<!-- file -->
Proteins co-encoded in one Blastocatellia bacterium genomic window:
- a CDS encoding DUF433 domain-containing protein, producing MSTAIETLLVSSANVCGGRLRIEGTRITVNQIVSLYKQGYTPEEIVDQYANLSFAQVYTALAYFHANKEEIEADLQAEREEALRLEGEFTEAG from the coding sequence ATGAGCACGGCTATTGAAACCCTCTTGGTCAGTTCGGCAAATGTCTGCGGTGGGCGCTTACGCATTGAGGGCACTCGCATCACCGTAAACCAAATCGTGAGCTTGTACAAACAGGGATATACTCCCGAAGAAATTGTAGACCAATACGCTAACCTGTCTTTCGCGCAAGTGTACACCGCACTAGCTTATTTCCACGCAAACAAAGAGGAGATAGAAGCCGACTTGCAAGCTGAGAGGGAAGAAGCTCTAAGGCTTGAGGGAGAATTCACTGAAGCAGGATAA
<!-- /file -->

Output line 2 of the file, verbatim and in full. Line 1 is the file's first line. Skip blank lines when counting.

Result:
- a CDS encoding DUF433 domain-containing protein, producing MSTAIETLLVSSANVCGGRLRIEGTRITVNQIVSLYKQGYTPEEIVDQYANLSFAQVYTALAYFHANKEEIEADLQAEREEALRLEGEFTEAG from the coding sequence ATGAGCACGGCTATTGAAACCCTCTTGGTCAGTTCGGCAAATGTCTGCGGTGGGCGCTTACGCATTGAGGGCACTCGCATCACCGTAAACCAAATCGTGAGCTTGTACAAACAGGGATATACTCCCGAAGAAATTGTAGACCAATACGCTAACCTGTCTTTCGCGCAAGTGTACACCGCACTAGCTTATTTCCACGCAAACAAAGAGGAGATAGAAGCCGACTTGCAAGCTGAGAGGGAAGAAGCTCTAAGGCTTGAGGGAGAATTCACTGAAGCAGGATAA